Crude Futures Settle Nearly 5% Lower; Gains From OPEC-Led Deal Erased

Marco Green
May 15, 2017

The U.S. West Texas Intermediate (WTI) crude oil futures fell more than 3 percent in early trading, ending up below $44 a barrel, the lowest price since Nov 14.

OPEC and non-OPEC producers agreed in December to cut supplies for six months, helping lift oil prices to about 55 dollars a barrel after a two-year slump.

Crude futures settled higher on Friday, recovering from a five-month slump, after Saudi Arabia said its supports the idea of extending the supply-cut agreement beyond June while the number of active USA drilling rigs rose for an sixteenth straight week.

US crude production, both onshore and offshore has increased for 11 weeks straight to 9.29 mb/d, showed EIA figures. Prices are still more than 50% below their peak in 2014, when surging shale output triggered crude's biggest collapse in a generation and left rival producers such as Saudi Arabia scrambling to protect market share.

Prior to the landmark deal, the volume of production in the country was at the level of 37.72 million tons of oil, while daily output stood at 829,100 barrels. Prices are down 5.4% this week, heading for a third weekly decline. Crude stockpiles fell by 930,000 barrels, compared with the median estimate for a 3 million-barrel drop in the Bloomberg survey.

Opec's deal in November, and subsequent supply cuts agreed by other oil producing countries, helped to boost prices earlier this year, said David Hunter, an energy industry analyst with Schneider Electric.

Pugh believes Opec and Russian Federation are likely to extend the cuts by at least three months at the meeting.

United States equities also were lower, with losers led by the energy sector, which fell 2.24 per cent to its lowest since August.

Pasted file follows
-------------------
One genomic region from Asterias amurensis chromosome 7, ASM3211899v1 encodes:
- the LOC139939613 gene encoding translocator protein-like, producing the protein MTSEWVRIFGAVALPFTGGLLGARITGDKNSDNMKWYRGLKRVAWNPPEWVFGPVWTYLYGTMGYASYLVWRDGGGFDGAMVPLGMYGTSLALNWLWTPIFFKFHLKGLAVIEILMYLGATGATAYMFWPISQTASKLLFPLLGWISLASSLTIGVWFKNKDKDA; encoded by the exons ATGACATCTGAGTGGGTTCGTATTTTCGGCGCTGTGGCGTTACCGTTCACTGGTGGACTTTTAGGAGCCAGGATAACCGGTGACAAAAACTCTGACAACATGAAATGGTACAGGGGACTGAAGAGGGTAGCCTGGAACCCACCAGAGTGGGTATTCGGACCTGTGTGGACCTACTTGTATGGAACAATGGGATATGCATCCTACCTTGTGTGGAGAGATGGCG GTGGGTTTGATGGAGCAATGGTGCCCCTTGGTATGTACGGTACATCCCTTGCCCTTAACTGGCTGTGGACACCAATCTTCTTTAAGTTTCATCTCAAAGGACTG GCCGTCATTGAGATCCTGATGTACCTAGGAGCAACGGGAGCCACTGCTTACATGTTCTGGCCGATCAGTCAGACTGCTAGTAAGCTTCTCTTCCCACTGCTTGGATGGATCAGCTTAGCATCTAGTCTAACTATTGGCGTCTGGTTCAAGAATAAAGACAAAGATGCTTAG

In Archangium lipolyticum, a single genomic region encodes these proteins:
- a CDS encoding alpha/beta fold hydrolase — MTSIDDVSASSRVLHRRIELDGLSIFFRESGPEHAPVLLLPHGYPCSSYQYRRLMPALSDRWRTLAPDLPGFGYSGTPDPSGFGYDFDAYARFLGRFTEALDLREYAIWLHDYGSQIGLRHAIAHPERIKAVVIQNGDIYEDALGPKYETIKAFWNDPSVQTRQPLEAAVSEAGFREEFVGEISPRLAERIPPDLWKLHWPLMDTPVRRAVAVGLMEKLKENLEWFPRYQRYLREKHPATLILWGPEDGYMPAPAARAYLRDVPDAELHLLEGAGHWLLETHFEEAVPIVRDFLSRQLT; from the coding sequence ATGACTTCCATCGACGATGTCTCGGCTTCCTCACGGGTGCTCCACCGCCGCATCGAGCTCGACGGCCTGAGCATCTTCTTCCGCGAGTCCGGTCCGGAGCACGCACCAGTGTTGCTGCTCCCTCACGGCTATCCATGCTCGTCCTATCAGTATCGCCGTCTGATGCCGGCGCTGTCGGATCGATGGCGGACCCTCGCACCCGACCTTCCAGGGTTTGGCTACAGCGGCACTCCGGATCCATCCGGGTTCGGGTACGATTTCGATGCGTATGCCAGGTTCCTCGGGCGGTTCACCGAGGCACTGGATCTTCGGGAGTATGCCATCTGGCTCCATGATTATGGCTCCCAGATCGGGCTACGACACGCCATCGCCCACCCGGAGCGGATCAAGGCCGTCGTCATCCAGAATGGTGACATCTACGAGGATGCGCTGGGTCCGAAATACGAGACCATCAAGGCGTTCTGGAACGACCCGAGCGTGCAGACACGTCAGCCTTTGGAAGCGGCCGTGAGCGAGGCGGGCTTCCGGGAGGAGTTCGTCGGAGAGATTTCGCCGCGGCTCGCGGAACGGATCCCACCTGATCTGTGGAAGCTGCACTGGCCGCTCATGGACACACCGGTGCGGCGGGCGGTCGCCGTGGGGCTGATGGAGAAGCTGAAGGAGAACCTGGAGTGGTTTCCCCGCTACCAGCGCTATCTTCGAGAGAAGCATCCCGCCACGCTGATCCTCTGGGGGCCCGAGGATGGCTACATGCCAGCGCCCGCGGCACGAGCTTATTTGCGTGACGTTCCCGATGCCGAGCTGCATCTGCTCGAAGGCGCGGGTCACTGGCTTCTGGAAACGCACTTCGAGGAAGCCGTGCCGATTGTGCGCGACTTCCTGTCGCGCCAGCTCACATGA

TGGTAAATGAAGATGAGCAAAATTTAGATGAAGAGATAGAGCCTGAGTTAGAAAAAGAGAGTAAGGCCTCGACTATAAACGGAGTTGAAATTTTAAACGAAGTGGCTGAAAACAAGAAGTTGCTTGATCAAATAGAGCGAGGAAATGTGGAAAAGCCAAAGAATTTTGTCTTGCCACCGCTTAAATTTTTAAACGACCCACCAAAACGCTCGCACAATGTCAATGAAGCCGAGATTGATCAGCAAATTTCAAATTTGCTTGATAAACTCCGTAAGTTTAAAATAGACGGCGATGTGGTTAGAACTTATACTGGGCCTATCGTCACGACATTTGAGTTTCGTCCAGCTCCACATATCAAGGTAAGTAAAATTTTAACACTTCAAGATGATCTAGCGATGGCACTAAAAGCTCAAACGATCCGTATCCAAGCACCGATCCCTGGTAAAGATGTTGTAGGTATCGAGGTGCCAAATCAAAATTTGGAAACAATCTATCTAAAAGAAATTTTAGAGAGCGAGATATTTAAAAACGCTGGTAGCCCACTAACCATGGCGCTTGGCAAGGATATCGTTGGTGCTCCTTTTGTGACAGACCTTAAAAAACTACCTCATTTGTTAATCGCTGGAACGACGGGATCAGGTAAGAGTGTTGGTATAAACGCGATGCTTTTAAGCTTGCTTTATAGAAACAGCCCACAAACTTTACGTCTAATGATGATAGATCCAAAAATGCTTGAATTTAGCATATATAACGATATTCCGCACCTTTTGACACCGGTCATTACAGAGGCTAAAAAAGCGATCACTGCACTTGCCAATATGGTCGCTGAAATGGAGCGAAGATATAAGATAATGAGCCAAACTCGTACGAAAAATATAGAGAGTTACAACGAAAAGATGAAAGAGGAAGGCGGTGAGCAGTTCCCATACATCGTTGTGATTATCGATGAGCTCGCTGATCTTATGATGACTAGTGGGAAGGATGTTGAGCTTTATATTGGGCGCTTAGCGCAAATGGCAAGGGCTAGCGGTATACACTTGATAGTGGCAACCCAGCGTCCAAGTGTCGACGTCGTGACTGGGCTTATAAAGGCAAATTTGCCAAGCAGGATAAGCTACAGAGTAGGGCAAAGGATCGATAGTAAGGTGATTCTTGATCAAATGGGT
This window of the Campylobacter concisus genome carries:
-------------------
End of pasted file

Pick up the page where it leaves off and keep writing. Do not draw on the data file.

In London, BHP Billiton Ltd. fell 2.7% overnight Thursday and Rio Tinto fell 1.4%.

Light, sweet crude for June delivery fell $1.81, or 3.7%, to $46.01 a barrel on the New York Mercantile Exchange, on track to close at the lowest level since November 29. "Total U.S. petroleum demand rose to nearly 19.9 mbd and the highest since March 3", he said, reports Reuters.

Traders also pointed to soaring USA oil output, up more than 10 percent since mid-2016 to 9.3 million bpd C-OUT-T-EIA, levels not far off top producers Russian Federation and Saudi Arabia.

"There's a lot of option-related activities so as the market falls through US$45, the holders of short, put positions need to hedge", Societe Generale SA head of Asia commodities research Mark Keenan said.

It means they would continue to extract 1.8 million fewer barrels of oil per day than was the case before the start of the year.

At the next meeting on May 25, the cartel will decide whether to expand their agreement to lower crude production.

If OPEC and non-OPEC countries who are part of the production pact do not agree on a quota extension, WTI prices could drop back into the $30s, Williams said.

Other reports by Click Lancashire

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